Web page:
If you’ve seen Marking the Infinite, the Frost Art Museum’s current exhibition of Australian aboriginal women’s art, you might be especially interested in Tanna, one of this year’s Oscar nominees for Best Foreign Film. Set on the eponymous south pacific island, Tanna tells the story of two warring tribes who must learn to deal with the repercussions when their young adults decide to disobey their orders. If you have yet to see the Frost exhibit or are thinking about attending the shorts screenings and performances that will close it, this would be a great film to whet your appetite.
This small foreign film, which has not even made $100,000 dollars worldwide, could easily have flown under the radar, just like the tiny country of Vanuatu where it takes place. By all accounts Tanna should have not seen the critical success that it has, yet, despite all its shortcomings it has become a critical darling. The film has received recognition at four venues: the Academy Awards, the Australian counterpart to the Academy Awards, the African American Film Critics Association, and the Film Critics Circle of Australia.
The co-directors, Martin Butler and Bentley Dean, used two friendly tribes to play the film’s two enemy tribes, and thereon hangs a tale. When Butler and Dean asked the main tribe who they could persuade to act as the enemy, the leaders decided to volunteer their actual enemy tribe. Before the filmmakers could respond, and without their knowledge, the Yakel went ahead and asked the enemy tribe. It did not go well. After the insulted enemy tribe called the main tribe’s leader a bastard, the worst possible insult that could be given in their culture, the Yakel leaders formally apologized and decided to just go with their friendly neighbors.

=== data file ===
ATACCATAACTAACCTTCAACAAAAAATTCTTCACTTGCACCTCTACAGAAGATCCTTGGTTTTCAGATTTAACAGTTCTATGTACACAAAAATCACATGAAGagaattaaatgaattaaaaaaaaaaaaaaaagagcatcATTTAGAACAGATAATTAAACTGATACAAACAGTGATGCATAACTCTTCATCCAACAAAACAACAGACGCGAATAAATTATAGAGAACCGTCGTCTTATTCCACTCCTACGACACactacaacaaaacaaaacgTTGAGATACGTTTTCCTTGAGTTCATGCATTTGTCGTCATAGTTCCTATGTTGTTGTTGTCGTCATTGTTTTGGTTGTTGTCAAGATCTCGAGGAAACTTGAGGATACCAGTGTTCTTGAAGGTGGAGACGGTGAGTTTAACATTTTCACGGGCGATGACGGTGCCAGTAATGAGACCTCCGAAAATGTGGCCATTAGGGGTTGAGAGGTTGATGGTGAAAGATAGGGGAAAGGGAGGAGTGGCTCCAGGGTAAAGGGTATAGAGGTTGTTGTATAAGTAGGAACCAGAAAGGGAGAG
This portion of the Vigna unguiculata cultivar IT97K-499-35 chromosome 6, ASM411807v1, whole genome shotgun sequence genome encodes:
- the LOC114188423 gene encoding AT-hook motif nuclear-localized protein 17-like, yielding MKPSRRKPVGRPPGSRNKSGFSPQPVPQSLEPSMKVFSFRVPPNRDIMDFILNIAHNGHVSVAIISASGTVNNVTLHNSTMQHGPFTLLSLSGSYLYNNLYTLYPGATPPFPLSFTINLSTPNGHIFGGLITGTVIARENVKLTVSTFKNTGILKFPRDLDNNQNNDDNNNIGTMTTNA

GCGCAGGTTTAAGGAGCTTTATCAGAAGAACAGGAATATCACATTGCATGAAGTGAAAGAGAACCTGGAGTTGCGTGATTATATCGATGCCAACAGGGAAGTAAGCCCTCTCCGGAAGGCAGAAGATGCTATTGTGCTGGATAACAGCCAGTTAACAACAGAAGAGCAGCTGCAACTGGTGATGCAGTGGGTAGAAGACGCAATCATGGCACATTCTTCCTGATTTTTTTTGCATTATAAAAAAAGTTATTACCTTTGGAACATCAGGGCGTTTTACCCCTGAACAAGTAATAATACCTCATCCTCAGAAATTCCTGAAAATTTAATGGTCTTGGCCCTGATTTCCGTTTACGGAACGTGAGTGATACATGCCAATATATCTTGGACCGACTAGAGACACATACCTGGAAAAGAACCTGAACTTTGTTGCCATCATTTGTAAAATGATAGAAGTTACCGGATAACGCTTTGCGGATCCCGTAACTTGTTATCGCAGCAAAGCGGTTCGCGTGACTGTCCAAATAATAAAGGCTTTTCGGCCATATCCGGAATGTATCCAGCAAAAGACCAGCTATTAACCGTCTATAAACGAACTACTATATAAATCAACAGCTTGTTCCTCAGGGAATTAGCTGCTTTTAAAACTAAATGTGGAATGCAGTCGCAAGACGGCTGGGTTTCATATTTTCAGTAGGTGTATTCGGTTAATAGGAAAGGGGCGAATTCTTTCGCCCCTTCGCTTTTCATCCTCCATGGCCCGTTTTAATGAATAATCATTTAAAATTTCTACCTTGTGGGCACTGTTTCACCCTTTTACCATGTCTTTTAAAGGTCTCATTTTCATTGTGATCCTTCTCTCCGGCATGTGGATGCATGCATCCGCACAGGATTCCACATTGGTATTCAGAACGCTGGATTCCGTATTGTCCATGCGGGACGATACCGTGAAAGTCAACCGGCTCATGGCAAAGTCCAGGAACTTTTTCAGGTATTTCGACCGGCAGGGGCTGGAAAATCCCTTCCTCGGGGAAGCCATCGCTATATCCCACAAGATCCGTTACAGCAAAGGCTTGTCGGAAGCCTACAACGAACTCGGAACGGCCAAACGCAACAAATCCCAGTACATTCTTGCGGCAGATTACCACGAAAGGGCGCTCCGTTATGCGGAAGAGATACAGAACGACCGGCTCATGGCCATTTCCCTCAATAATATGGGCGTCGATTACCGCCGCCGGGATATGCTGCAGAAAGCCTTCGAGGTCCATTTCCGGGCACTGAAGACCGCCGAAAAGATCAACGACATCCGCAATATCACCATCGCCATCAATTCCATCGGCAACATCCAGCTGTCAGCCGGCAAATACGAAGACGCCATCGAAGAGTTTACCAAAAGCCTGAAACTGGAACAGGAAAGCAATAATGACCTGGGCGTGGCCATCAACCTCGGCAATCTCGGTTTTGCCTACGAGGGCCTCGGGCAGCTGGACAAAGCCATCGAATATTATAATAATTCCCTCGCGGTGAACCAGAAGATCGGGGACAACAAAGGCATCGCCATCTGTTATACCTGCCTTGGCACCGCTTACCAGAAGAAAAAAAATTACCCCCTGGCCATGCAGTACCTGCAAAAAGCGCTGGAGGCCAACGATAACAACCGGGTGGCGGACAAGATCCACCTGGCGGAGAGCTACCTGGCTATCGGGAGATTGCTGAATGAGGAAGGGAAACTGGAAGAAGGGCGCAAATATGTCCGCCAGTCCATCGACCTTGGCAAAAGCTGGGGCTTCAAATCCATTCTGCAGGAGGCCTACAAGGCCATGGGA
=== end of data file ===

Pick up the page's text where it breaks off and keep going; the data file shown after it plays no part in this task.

The onset crew is just an much of an incredible story as the cast. The on set crew consisted of just Martin Butler and Bentley Dean for the majority of the shoot. Bentley Dean was in charge of operating the camera while Martin Butler was handled the microphone. Even more impressive is that Tanna is Butler and Dean’s first attempt a shooting a fictional narrative film. They made it even harder on themselves by filming natives who have never acted before, and have never even seen movie in their lives.
The success of this film is driven mainly by the fact that Butler and Dean are filmmakers who have primarily worked on documentary features. They applied their knowledge of working with non-fiction and translated it to working with the natives. The natives are especially proud of their oratorical expertise in their culture. They regularly practice oral performances as a way of telling stories within their groups.
If you are interested in seeing the film you can go starting this weekend to the MDC Tower Theater.
Marking the Infinite
If you are interested in the film Tanna then you might like to know that the Frost Art Museum, located right here at FIU, has recently opened up an exhibit on Contemporary Aboriginal Australian Women’s Art. Marking the Infinite opened on January 28th and will continue until May 7th. Feel free to stop in any time! Even more exciting, on April 29th, the Frost Art Museum will be hosting a film screening event for short films by Aboriginal Filmmakers. We’ll keep you posted!
Daniel Valladares is an intern for the FIU Film Studies Program for the Spring 2017 semester. Daniel is seeking a Film Studies Certificate as an English Major.